- Security measures. Most importantly, how safe is your money in a cryptocurrency interest account platform? What precautions do they take to keep your funds secure?
Before we dive into the thick of it all, let’s understand how cryptocurrency interest accounts are different from regular savings accounts.
Crypto “Savings” Accounts Vs. Regular Savings Accounts: What You Need to Know
Before you move a single Satoshi or stablecoin from your other wallets and exchanges, you need to be clear on a few aspects of cryptocurrency interest accounts.
- Is a cryptocurrency account risky? No, but it is not risk-free. A cryptocurrency interest account should be viewed as an investment and not a savings account. Non-USD deposits are not FDIC-insured, meaning that if something were to happen to your cryptocurrency, your losses aren’t covered by federal insurance. Calling them cryptocurrency savings accounts is a misnomer– they are investments.
- Are cryptocurrency interest rates guaranteed? In theory, no, but in practice, cryptocurrency interest rates have stayed relatively stable between 6-12%.
- Do I need to only use one cryptocurrency interest account? No, since many of these accounts offer comparable rates, some users might find value in keeping their cryptocurrency eggs spread over a few baskets.
- How is paying high interest on cryptocurrency deposits sustainable? Cryptocurrency interest account providers like BlockFi and Celsius make their money by lending user deposits, much like a traditional bank. In that sense, you can also get a cryptocurrency loan from any of these providers.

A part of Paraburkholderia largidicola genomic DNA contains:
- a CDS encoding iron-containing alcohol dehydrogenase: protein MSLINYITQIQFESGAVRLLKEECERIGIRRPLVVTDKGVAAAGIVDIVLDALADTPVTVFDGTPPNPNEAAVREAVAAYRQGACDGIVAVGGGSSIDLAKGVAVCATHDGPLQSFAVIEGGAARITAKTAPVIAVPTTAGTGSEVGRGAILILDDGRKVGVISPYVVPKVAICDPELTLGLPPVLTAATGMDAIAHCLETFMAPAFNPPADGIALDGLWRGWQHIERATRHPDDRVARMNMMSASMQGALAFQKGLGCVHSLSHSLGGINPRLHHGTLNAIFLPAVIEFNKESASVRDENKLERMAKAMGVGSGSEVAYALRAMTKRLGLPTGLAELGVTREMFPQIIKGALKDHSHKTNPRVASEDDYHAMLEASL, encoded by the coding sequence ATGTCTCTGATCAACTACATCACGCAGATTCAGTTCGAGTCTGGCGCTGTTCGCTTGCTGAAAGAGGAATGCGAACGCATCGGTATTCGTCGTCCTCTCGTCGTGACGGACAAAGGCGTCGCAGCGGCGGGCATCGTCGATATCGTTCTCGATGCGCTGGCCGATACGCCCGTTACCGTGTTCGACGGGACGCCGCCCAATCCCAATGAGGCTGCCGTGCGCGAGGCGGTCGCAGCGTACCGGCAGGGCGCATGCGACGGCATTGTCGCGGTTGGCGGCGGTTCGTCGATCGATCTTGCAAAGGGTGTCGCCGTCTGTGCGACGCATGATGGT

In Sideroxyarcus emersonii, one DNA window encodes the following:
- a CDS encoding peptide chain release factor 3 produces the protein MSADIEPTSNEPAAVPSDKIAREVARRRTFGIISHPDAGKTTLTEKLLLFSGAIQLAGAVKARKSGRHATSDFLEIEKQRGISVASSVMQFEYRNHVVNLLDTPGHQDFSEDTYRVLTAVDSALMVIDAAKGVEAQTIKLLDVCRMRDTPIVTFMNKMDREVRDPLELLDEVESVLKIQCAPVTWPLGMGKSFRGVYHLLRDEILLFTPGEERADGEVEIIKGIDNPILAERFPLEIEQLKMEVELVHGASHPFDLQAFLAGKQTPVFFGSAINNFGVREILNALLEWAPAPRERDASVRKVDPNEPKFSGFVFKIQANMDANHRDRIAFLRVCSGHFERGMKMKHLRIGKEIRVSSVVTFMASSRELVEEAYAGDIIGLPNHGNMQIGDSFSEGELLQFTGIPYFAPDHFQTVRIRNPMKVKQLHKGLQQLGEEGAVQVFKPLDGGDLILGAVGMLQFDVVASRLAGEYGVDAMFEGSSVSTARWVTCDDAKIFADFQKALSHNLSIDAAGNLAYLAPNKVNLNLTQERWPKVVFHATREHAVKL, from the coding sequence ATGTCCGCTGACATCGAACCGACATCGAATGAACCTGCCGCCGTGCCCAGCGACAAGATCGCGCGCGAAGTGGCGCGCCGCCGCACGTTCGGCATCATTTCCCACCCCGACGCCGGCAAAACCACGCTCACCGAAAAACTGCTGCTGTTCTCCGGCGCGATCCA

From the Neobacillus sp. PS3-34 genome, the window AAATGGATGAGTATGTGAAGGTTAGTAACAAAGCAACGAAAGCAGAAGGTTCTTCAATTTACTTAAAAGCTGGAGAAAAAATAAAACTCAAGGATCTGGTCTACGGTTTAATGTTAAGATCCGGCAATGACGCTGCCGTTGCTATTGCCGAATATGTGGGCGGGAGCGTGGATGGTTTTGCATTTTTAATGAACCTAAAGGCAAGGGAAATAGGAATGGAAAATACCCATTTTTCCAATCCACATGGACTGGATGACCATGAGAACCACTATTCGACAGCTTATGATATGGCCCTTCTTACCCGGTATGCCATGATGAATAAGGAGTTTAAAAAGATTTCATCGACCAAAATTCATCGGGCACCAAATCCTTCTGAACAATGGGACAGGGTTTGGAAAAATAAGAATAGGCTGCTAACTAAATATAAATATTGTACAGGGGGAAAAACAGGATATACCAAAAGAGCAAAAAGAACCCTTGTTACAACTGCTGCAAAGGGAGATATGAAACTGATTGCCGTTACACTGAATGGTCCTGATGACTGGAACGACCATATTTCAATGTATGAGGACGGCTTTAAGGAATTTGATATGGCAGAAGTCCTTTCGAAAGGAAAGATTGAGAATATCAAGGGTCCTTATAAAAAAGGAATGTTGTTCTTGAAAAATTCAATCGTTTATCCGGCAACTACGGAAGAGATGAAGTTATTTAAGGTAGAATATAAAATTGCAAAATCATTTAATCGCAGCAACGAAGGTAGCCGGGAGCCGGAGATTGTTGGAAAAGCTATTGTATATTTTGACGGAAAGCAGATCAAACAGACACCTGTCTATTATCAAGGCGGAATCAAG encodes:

Cryptocurrency Industry Account Overview
The cryptocurrency industry account industry is relatively new, much like the greater cryptocurrency ecosystem. Still, it’s full of friendly and not-so-friendly corporate competition.
There are a few notable leaders:
BlockFi – The NYC-based BlockFi was founded in 2017 by Zac Prince and Flori Marquez. The company has attracted a star-studded line of venture capital investments, raising over $158M from Valar Ventures (Peter Thiel-backed), Winklevoss Capital, Galaxy Digital, ConsenSys Ventures, Morgan Creek Digital, and more.
You can read our full top-performing BlockFi review here.
You can get up to $250 (starting at $25) in USDC when you open a new BlockFi account with at least $500.
Celsius – Celsius was founded in 2017 by Alex Mashinsky (CEO), an NYC-based entrepreneur with accolades such as over $3 billion in exits and two of NYC’s top venture-backed exits since 2000. Mashinsky notes Celsius was founded on the premise of bringing 7.5B people from the traditional world of finance into the cryptocurrency sphere. The Celsius team boasts a return of 80% of company revenue to users.
You can read our full Celsius review here.
Abra – Abra allows users to earn around 10% and 4.5% interest on stable coins and Bitcoin respectively, with as little as $5. Best of all, it’s compounded daily.
You can read our full Abra review here.